added 3 more in the sixth to tie the
score. In the eighth the visitors
made 3 more runs to lead the locals,
7 to 4 Williamston added two in
its half of the eighth, and knotted
the score in the ninth, bring the
contest to an end in the tenth in an
exciting fashion. House's triple to
open the tenth was the deciding fac
Plans Go Forward
For Legion Home
In Martin County
Two Towns Expected To
Enter Bids for New
Plans foT the~ construction of art
American Legion hut or building in
this county are rapidly being push
by the building committee, pre
liminary reports stating that sev
eral hundred dollars have already
been donated and the veterans are
becoming more interested in the
proposed undertaking.
At a repent menling fat|j|f|
ing committee the question of lo
cating the building came up for dis
cussion, reports stating that Rob
ersonville and Williamston are ex
pected to enter bids for the struc
ture. After much discussion, a reso
lution was adopted that the com
mittee would have the post build
the hall in the town giving the mosl
in the way of building material, lot,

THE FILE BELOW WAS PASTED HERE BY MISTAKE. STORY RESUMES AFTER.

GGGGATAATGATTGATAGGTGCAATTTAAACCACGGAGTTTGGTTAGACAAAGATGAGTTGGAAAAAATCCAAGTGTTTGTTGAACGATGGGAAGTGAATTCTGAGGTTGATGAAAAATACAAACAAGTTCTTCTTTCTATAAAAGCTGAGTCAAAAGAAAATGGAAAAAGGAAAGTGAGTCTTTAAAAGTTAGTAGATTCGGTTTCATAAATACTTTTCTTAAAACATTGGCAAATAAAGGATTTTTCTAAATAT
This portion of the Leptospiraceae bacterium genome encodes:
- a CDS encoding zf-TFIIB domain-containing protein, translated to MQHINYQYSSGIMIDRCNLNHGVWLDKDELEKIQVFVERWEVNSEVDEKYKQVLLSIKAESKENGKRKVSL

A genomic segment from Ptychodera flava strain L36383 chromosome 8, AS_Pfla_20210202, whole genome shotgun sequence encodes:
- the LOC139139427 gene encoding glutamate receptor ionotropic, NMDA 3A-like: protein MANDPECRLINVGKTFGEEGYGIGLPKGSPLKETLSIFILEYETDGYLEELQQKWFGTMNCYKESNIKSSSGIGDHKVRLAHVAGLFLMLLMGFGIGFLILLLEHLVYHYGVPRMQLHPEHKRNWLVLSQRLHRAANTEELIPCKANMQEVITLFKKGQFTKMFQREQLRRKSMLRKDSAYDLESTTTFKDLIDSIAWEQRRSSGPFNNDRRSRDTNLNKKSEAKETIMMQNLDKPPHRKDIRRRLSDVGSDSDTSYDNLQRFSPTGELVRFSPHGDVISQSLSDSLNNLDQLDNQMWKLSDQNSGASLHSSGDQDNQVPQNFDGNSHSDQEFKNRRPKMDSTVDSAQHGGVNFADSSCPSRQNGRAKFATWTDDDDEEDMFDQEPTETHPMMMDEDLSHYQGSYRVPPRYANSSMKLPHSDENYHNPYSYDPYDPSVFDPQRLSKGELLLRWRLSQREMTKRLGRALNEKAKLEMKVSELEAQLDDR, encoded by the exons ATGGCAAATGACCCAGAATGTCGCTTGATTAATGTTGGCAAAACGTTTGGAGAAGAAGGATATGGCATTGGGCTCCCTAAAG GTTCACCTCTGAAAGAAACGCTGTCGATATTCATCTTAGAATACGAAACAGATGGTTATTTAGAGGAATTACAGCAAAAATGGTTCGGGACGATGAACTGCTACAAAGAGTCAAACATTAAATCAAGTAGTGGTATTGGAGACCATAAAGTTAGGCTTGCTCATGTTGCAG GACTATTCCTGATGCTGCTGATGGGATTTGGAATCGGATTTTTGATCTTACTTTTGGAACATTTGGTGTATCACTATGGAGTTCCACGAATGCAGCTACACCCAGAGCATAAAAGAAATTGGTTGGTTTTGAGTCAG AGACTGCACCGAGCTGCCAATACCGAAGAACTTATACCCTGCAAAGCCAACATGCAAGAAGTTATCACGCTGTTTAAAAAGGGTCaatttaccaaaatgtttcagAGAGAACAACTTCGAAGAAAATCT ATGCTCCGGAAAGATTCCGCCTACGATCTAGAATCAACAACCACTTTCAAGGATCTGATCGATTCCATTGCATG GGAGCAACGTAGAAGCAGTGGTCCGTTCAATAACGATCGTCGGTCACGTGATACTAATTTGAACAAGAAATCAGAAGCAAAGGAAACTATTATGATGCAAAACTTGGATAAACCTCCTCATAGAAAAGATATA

labor and money.
It-is expected that much friendly
competition will result between the
two towns, and it is believed that
other towns of the county will also
make bids for the legion home. It
was stated by a member of the
committee that one town other than
Williamston and Robersonville had
already offered the committee a
sizable lot free.
Each town In the county is repre
sented on the building committee,
and it was delegated to the mem
bers of the hanHi^ ? u,.
matter in their respective towns and
to report what each town will do by
August 8.
The hall may be built as a mentor
ial to those who lost their lives in
the war. It is expected to be a very
worth while building and as asset
to any" town in the county.
Dr. Jos. H. Saunders Home
From Washington Hospital
Dr. Jos. H. Saunders, confined to
a Washington hospital last Week
for treatment, returned to his home
hara Sunday, report* stating that
his condition is much improved.
Mr. G. H. Harrison Still
Confined To His Home
Mr. G. H. Harrison, suffering an